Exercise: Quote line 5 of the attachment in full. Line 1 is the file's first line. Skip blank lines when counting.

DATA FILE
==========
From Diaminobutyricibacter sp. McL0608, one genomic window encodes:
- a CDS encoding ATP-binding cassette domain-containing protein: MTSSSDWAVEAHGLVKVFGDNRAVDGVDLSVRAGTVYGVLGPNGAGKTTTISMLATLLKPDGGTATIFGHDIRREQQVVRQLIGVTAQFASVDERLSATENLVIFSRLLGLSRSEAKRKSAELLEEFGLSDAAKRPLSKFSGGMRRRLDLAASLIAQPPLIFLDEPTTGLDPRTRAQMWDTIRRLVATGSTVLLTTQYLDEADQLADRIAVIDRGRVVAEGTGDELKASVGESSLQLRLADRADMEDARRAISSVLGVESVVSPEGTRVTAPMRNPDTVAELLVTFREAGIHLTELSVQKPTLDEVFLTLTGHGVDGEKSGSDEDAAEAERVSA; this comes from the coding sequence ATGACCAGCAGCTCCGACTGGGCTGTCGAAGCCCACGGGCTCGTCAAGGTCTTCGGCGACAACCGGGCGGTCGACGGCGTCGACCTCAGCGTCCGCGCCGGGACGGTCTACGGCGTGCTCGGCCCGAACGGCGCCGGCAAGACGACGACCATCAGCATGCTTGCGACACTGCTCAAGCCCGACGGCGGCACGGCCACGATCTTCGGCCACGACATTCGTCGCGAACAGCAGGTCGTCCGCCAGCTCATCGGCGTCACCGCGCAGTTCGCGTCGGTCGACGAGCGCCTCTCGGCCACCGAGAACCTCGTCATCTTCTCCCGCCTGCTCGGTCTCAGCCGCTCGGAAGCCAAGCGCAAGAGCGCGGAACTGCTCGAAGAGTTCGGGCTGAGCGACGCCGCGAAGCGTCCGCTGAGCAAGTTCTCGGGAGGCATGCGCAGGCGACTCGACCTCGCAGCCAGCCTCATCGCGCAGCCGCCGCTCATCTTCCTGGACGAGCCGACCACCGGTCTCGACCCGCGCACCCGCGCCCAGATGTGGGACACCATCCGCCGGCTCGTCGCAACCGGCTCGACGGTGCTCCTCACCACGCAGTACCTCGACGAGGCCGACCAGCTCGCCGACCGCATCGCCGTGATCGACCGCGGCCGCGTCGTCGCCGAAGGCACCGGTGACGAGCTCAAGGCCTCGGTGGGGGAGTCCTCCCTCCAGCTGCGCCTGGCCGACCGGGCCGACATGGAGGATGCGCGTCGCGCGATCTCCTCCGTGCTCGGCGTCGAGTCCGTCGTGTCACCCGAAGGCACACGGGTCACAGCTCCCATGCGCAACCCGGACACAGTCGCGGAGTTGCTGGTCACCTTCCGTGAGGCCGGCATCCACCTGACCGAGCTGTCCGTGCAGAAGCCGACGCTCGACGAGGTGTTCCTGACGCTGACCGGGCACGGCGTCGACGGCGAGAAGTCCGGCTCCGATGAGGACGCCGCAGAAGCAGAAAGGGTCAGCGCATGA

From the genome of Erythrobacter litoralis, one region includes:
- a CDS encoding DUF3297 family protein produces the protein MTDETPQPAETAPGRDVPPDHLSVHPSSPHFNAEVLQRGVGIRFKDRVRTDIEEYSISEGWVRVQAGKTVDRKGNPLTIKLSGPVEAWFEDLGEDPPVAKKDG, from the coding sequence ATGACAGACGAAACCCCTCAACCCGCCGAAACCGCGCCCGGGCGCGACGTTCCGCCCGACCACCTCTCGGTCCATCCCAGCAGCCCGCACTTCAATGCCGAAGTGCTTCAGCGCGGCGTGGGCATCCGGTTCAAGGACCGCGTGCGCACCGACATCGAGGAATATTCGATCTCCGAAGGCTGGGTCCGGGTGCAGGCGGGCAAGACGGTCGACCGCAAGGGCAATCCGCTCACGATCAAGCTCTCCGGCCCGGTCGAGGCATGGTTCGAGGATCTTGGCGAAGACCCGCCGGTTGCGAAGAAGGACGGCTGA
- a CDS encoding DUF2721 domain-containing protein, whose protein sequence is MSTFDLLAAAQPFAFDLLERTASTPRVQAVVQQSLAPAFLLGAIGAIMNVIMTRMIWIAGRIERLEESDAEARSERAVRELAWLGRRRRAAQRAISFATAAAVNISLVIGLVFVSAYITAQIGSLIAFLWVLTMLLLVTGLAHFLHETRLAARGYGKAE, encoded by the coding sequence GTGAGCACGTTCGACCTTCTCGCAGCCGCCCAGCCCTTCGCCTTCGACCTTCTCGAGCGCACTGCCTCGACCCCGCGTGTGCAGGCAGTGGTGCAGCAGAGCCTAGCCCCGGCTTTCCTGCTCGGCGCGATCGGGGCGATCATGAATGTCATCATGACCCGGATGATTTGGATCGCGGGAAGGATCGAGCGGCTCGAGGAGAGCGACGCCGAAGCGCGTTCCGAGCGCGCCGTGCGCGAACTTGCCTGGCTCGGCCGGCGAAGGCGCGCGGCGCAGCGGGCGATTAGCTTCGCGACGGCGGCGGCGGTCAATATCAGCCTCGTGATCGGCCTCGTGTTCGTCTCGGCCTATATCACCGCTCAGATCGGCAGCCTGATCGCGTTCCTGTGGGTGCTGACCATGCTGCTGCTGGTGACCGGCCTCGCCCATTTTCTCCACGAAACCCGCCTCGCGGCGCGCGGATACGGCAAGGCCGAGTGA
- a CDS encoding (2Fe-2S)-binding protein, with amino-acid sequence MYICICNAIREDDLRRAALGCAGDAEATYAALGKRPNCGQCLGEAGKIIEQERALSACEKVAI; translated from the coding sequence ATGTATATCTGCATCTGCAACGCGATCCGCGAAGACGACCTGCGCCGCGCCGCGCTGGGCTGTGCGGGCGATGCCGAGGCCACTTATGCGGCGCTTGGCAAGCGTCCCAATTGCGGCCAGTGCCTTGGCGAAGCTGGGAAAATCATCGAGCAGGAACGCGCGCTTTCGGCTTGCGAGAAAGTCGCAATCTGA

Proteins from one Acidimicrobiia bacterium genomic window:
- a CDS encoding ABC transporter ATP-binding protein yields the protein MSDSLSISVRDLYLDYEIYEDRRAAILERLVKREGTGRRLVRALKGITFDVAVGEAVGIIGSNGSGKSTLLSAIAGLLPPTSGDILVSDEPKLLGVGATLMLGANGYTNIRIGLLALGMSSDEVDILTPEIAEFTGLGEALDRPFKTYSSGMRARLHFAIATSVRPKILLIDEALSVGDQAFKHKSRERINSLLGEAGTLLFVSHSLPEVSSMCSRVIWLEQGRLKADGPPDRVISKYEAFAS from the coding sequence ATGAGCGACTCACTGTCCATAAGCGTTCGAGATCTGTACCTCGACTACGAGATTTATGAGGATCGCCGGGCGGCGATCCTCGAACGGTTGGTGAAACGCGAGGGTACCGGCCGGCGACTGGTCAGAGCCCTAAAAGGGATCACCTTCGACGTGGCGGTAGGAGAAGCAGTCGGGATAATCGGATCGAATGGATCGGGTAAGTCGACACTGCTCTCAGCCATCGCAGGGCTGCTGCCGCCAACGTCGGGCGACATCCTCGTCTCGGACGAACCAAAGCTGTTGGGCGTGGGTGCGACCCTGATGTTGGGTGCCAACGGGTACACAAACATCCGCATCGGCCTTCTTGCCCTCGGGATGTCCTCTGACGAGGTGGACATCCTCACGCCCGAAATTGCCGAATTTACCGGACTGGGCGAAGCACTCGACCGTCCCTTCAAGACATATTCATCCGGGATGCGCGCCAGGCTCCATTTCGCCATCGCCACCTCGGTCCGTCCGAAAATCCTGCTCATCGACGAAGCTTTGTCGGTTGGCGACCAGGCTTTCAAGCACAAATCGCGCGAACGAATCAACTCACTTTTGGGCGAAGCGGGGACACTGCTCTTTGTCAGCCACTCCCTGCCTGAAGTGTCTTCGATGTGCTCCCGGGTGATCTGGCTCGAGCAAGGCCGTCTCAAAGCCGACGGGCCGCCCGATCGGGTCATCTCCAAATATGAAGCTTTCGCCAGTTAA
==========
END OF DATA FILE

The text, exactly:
- a CDS encoding DUF2721 domain-containing protein, whose protein sequence is MSTFDLLAAAQPFAFDLLERTASTPRVQAVVQQSLAPAFLLGAIGAIMNVIMTRMIWIAGRIERLEESDAEARSERAVRELAWLGRRRRAAQRAISFATAAAVNISLVIGLVFVSAYITAQIGSLIAFLWVLTMLLLVTGLAHFLHETRLAARGYGKAE, encoded by the coding sequence GTGAGCACGTTCGACCTTCTCGCAGCCGCCCAGCCCTTCGCCTTCGACCTTCTCGAGCGCACTGCCTCGACCCCGCGTGTGCAGGCAGTGGTGCAGCAGAGCCTAGCCCCGGCTTTCCTGCTCGGCGCGATCGGGGCGATCATGAATGTCATCATGACCCGGATGATTTGGATCGCGGGAAGGATCGAGCGGCTCGAGGAGAGCGACGCCGAAGCGCGTTCCGAGCGCGCCGTGCGCGAACTTGCCTGGCTCGGCCGGCGAAGGCGCGCGGCGCAGCGGGCGATTAGCTTCGCGACGGCGGCGGCGGTCAATATCAGCCTCGTGATCGGCCTCGTGTTCGTCTCGGCCTATATCACCGCTCAGATCGGCAGCCTGATCGCGTTCCTGTGGGTGCTGACCATGCTGCTGCTGGTGACCGGCCTCGCCCATTTTCTCCACGAAACCCGCCTCGCGGCGCGCGGATACGGCAAGGCCGAGTGA